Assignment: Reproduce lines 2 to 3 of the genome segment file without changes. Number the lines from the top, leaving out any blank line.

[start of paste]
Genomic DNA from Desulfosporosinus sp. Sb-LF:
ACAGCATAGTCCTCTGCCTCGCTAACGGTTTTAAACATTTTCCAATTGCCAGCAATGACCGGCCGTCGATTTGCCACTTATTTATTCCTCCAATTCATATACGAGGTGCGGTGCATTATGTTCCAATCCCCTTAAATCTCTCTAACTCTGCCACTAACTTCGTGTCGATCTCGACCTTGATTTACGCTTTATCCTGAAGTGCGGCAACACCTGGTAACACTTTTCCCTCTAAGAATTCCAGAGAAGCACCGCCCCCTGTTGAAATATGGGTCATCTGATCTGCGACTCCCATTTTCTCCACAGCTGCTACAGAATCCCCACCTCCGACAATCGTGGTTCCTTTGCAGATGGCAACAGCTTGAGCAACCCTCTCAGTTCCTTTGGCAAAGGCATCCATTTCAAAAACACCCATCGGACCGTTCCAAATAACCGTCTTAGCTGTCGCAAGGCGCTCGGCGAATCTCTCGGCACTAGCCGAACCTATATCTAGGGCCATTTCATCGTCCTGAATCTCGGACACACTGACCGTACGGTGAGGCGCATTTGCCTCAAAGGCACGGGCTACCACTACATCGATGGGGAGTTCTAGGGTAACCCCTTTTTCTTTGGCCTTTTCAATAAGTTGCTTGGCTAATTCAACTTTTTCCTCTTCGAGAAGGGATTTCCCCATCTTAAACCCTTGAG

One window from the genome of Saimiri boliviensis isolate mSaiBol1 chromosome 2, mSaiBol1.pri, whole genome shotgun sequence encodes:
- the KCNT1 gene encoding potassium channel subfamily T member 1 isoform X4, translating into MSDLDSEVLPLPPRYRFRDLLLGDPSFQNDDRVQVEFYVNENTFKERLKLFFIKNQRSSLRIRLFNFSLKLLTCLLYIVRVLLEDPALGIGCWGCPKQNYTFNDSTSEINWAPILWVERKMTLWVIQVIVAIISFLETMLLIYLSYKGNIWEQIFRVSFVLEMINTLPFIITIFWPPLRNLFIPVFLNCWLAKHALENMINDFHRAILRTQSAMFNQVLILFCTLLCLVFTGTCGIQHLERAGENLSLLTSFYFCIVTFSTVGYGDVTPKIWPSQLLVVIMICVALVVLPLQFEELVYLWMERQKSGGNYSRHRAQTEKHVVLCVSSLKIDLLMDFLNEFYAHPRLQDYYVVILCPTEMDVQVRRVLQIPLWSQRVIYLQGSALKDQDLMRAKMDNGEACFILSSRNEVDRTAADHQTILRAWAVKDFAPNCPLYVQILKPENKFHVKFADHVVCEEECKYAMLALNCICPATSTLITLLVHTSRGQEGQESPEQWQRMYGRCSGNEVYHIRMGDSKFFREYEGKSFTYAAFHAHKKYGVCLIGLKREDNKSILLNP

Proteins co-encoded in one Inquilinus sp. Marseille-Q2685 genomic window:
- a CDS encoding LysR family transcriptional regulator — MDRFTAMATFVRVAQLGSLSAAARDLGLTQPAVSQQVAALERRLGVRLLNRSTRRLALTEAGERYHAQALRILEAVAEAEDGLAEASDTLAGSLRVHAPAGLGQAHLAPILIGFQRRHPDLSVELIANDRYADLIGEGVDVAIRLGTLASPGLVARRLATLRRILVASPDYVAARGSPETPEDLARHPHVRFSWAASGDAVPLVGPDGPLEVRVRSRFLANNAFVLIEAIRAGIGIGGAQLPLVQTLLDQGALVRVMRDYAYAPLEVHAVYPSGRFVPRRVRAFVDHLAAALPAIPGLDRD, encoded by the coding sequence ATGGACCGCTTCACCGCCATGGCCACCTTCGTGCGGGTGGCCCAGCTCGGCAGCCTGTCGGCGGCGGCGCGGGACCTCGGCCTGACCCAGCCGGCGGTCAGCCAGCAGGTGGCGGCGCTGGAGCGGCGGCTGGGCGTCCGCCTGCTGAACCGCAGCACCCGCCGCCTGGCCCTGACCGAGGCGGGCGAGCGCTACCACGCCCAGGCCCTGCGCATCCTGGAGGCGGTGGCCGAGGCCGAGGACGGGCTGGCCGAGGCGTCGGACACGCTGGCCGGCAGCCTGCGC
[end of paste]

ACAGCATAGTCCTCTGCCTCGCTAACGGTTTTAAACATTTTCCAATTGCCAGCAATGACCGGCCGTCGATTTGCCACTTATTTATTCCTCCAATTCATATACGAGGTGCGGTGCATTATGTTCCAATCCCCTTAAATCTCTCTAACTCTGCCACTAACTTCGTGTCGATCTCGACCTTGATTTACGCTTTATCCTGAAGTGCGGCAACACCTGGTAACACTTTTCCCTCTAAGAATTCCAGAGAAGCACCGCCCCCTGTTGAAATATGGGTCATCTGATCTGCGACTCCCATTTTCTCCACAGCTGCTACAGAATCCCCACCTCCGACAATCGTGGTTCCTTTGCAGATGGCAACAGCTTGAGCAACCCTCTCAGTTCCTTTGGCAAAGGCATCCATTTCAAAAACACCCATCGGACCGTTCCAAATAACCGTCTTAGCTGTCGCAAGGCGCTCGGCGAATCTCTCGGCACTAGCCGAACCTATATCTAGGGCCATTTCATCGTCCTGAATCTCGGACACACTGACCGTACGGTGAGGCGCATTTGCCTCAAAGGCACGGGCTACCACTACATCGATGGGGAGTTCTAGGGTAACCCCTTTTTCTTTGGCCTTTTCAATAAGTTGCTTGGCTAATTCAACTTTTTCCTCTTCGAGAAGGGATTTCCCCATCTTAAACCCTTGAG

One window from the genome of Saimiri boliviensis isolate mSaiBol1 chromosome 2, mSaiBol1.pri, whole genome shotgun sequence encodes: